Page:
On Monday, Turkish President Recep Tayyip Erdogan accused Russia of using Iraqi and Syrian pipelines to smuggle weapons to the Kurdish separatists of the PKK. The next day brought a demand from Russian Foreign Minister Sergei Lavrov that Turkey remove all its troops from Iraq.
Reuters notes that while Turkey has previously complained about Russian assistance for Syrian Kurdish forces, which Turkey portrays as clandestinely in league with the separatists, this is the first time Erdogan has accused Moscow of directly supporting the PKK – which is a designated terrorist organization, according to European governments and the United States, as well as Turkey.
The Russians responded by challenging Erdogan to show proof of his allegations. Moscow has also accused Turkey of interfering with Kurdish efforts to battle the Islamic State (ISIS/ISIL) and of using the war against ISIS as cover for a crackdown on Kurdish groups.
Russia also delivered a surprisingly stern demand for Turkey to pull its forces out of Iraq, with Russian Foreign Minister Sergei Lavrov declaring it “absolutely unacceptable.”
“We demand that Turkey withdraw its troops from Iraqi territory, where they are deployed, as former Turkish Prime Minister Davutoglu put it, to ‘strengthen’ Iraq’s sovereignty. This position is absolutely unacceptable,” said Lavrov, as quoted by Russia’s RT.com.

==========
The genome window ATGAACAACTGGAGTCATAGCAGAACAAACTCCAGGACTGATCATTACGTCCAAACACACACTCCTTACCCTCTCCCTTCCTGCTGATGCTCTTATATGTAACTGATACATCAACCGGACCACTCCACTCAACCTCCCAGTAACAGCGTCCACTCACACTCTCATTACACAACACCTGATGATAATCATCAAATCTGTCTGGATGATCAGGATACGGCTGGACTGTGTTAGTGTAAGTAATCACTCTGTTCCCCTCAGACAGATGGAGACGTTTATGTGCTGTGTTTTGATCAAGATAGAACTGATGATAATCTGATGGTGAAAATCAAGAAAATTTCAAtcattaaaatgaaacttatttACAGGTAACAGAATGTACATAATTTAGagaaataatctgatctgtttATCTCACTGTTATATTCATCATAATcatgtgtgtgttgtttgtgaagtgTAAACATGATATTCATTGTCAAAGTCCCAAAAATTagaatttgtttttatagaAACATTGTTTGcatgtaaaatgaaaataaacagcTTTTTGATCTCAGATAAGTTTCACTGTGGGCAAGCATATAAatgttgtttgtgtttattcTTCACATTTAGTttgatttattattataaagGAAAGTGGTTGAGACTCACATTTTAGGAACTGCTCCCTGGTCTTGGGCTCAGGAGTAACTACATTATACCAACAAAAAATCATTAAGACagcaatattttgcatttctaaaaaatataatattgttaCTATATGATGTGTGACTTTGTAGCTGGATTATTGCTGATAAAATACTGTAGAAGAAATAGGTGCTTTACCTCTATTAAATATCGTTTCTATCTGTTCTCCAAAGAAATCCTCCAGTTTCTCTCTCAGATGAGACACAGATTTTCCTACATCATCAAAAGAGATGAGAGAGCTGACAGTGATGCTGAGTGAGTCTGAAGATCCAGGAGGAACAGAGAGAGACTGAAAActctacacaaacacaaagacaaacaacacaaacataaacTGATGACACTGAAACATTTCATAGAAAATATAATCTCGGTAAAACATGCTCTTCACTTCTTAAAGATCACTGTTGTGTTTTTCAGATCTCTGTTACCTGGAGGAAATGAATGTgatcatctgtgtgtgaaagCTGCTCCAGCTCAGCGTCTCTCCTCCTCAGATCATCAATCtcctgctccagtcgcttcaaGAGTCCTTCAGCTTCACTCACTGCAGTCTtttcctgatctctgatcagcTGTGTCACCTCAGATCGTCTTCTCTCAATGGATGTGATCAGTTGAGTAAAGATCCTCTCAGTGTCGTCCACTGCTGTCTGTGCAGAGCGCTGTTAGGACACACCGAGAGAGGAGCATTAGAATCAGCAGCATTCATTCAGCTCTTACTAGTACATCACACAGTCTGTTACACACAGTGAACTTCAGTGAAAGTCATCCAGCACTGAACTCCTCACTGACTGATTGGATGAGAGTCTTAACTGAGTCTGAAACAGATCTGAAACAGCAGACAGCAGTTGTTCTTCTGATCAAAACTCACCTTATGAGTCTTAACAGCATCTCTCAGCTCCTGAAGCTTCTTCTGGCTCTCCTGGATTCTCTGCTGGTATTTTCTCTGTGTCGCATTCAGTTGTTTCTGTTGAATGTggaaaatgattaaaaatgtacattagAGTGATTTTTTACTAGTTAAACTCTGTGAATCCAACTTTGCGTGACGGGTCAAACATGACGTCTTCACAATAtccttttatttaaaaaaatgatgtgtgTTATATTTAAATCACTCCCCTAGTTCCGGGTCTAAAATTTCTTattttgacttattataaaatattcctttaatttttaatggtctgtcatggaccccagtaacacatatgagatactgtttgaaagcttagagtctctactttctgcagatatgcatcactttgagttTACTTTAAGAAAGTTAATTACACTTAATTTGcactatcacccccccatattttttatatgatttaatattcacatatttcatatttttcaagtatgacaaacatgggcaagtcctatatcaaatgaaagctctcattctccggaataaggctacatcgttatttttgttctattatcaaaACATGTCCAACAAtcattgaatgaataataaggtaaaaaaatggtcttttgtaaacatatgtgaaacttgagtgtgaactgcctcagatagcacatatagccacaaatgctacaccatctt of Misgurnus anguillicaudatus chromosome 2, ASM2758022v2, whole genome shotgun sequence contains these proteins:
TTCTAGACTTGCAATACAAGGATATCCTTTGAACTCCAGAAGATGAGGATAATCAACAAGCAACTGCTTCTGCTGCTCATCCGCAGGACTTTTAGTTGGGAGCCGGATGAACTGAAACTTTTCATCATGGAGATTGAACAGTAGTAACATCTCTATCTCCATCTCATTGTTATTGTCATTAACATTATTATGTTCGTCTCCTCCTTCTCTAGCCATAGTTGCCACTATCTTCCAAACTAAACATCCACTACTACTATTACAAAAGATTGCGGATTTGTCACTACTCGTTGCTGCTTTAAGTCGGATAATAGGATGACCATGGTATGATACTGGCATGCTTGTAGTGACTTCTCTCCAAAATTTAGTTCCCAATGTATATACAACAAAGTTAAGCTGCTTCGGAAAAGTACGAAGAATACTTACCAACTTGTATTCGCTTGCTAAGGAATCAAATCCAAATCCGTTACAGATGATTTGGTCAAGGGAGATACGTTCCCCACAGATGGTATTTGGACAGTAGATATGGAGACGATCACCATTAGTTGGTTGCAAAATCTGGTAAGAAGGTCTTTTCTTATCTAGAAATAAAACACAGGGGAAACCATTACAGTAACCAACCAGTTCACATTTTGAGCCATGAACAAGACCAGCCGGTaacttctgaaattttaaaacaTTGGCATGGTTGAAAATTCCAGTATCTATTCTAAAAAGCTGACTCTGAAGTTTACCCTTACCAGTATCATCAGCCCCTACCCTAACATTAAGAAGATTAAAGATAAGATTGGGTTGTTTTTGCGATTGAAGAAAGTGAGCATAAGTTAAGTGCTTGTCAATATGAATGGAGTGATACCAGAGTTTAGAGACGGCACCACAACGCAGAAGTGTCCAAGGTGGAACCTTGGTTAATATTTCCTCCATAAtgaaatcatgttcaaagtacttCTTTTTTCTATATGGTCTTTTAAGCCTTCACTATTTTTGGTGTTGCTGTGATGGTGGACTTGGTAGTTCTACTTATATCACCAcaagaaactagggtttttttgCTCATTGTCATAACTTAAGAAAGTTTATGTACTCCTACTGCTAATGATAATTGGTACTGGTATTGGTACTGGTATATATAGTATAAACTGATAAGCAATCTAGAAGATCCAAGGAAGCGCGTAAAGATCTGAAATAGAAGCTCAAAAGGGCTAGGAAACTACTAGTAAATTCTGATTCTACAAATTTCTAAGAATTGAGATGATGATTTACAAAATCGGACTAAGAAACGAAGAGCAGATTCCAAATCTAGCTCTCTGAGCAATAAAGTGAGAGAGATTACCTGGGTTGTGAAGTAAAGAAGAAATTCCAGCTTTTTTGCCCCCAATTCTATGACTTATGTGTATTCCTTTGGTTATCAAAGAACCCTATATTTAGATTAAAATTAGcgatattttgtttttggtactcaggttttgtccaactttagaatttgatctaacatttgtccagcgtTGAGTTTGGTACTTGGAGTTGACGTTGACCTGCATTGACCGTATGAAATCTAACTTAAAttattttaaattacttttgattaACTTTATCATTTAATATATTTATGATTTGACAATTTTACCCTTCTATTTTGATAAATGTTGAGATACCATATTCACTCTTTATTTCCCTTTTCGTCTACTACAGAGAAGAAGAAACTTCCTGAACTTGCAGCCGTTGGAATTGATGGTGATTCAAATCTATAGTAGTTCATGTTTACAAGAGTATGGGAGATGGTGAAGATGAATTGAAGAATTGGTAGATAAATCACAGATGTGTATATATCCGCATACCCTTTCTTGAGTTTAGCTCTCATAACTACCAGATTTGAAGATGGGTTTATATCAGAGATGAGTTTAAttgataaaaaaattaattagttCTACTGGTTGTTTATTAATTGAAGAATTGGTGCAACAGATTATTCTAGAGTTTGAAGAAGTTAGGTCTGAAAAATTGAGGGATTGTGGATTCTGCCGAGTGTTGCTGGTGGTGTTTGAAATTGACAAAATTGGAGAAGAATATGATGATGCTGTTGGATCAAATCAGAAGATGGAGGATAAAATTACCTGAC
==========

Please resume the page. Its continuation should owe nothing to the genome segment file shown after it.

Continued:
As Sputnik, another Russian news source, claims, Turkey sent around 150 troops and 25 tanks to a base in Iraq’s Nineveh province in December, without permission from Baghdad. Turkey alleges this small force was needed to protect Turkish trainers previously assigned to help local militia units fight the Islamic State.
Lavrov suggested the Turks are playing some sort of sinister game in Iraq that Western powers should be watching more closely, and accused them of looking the other way because Turkey is a member of NATO.
In fact, he accused Turkey of aspiring to recreate the Ottoman Empire by grabbing Iraq’s oil fields while every other regional force is busy trying to eject ISIS from Mosul. He did not elaborate on how Turkey planned to restore its Ottoman glory with 150 troops and 25 tanks.
“What about Cyprus, which is not a NATO member and whose airspace is violated by the Turkish Air Force on a regular basis? And secondly, what kind of a position is that – if you are a NATO member, you can do whatever you like?” Lavrov complained.
Lavrov also responded to Turkish allegations about supplying the PKK separatists, claiming that Russia is giving weapons only to Iraqi Kurds, and only with “consent from the Iraqi government.”